ROCKVILLE — Montgomery County Council Members are concerned that the County’s new effort to pour money into preventing the growth of gang activity could be a casualty of the forthcoming budget cuts intended to mitigate a budget shortfall.
“Here’s my concern so, alright, we are going to engage very actively in January to address the savings plan,” said Council member Nancy Navarro (D-4) during a joint meeting of the Council’s Public Safety and Health and Human Services Committees. “At the same time that we also heard there were programs that we have funded previously that have not actually been implemented.”
Last week County Executive Ike Leggett announced that the County incorrectly forecasted its revenue for the fiscal year 2018, and the County would be in a $120 budget shortfall for the current fiscal year. While Leggett suggested each County agencies except to cut their budgets by at least two percent, the County Council will have the final say over what is and is not cut from the budget.
“Whatever programs are in place right now are either going to have to ramp up somehow, you know, obviously not with additional resources,” Navarro said. “But obviously there is going to be more stress placed on those frontline people who are right now working very hard because those programs have not been implemented yet.”
Before the announcement of the unexpected budget shortfall, the Council made several investments in gang prevention by appropriating $843,693 to allow the Montgomery County Police Department and the State’s Attorney’s Office to hire additional staff to help combat gangs.
The Public Safety and Health and Human Services committees have also held several meetings on funding for family and youth services to address the needs of people at-risk of becoming involved in gang activity.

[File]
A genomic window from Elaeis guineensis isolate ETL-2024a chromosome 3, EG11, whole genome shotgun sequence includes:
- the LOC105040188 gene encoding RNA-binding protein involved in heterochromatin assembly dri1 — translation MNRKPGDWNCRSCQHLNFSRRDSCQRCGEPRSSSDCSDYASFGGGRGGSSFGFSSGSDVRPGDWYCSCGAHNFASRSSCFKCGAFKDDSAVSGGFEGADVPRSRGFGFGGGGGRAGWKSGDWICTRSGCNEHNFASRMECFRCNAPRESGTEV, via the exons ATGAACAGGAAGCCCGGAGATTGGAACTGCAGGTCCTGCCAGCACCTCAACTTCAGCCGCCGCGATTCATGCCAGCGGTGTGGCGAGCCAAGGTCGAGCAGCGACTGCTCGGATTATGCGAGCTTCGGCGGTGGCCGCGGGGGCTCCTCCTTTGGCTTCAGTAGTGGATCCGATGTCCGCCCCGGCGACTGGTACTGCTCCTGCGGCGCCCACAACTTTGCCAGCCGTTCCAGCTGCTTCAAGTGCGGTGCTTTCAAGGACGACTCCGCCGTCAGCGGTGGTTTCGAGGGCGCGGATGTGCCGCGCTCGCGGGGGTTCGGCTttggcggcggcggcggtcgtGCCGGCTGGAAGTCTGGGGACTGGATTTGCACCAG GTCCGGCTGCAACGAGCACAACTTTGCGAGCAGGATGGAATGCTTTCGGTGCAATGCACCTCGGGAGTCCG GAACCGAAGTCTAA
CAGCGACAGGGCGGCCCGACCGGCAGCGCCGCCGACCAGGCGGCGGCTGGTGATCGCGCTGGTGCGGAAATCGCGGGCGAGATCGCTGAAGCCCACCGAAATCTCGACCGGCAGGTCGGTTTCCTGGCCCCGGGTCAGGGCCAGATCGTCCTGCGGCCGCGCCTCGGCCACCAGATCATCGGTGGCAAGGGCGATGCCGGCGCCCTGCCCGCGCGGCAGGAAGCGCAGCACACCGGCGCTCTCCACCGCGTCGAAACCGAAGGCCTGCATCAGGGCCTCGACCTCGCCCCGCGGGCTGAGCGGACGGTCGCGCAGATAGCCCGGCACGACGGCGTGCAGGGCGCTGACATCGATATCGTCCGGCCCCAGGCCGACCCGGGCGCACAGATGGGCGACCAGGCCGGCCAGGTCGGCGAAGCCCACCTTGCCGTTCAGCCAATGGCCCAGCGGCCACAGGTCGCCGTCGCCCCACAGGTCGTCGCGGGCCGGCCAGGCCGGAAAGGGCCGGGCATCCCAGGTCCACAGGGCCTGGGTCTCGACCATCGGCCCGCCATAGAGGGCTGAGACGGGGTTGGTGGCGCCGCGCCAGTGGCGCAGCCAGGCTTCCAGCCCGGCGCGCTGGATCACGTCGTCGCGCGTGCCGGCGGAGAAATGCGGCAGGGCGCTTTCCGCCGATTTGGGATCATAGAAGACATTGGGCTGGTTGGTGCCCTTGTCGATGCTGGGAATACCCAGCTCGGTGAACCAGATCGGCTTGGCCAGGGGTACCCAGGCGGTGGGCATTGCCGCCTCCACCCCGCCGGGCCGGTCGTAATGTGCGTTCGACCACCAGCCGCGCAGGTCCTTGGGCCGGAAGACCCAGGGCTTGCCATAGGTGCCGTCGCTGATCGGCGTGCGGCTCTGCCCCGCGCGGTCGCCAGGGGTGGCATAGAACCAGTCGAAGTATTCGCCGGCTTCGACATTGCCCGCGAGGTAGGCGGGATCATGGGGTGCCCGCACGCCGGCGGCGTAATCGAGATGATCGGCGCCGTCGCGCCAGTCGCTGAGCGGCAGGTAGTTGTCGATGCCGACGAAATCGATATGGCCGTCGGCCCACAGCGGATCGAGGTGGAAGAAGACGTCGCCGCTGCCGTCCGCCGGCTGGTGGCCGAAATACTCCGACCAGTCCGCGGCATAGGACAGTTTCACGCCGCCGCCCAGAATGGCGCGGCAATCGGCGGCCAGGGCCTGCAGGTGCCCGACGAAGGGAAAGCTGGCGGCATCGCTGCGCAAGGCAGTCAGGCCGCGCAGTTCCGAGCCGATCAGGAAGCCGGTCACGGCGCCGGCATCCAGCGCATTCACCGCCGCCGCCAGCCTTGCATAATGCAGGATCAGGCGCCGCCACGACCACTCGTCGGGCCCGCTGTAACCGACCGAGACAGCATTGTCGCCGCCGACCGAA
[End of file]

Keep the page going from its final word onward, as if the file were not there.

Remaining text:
During the committee meeting, Navarro specifically mentioned the County’s “safe space” programs and places that are free from gang activity. Navarro said the safe space program has yet to be implanted meaning it could be up for budget cuts. The committee also considered funding for Catholic Charities to help provide services.
County Legislative Analyst Linda McMillian said children who are in the process of being reunited with their families are a particular focus for gang prevention programs. Both Leggett and County Youth Violence Prevention Coordinator Luis Cardona suggested steering funds to Catholic Charities as a way to support these families because their communities are often skeptical of government help.
“What that creates is not a culture clash, but a learning curve for this community,” Cardona said.
Council member George Leventhal (D-at large), said he supports the County funding faith-based charities, the County needs to take a lead role.
“To say that these young people will only trust the faith community because of the conditions in the countries from which they fled,” Leventhal said. “They fled those countries; we’re not going to replicate those conditions here.”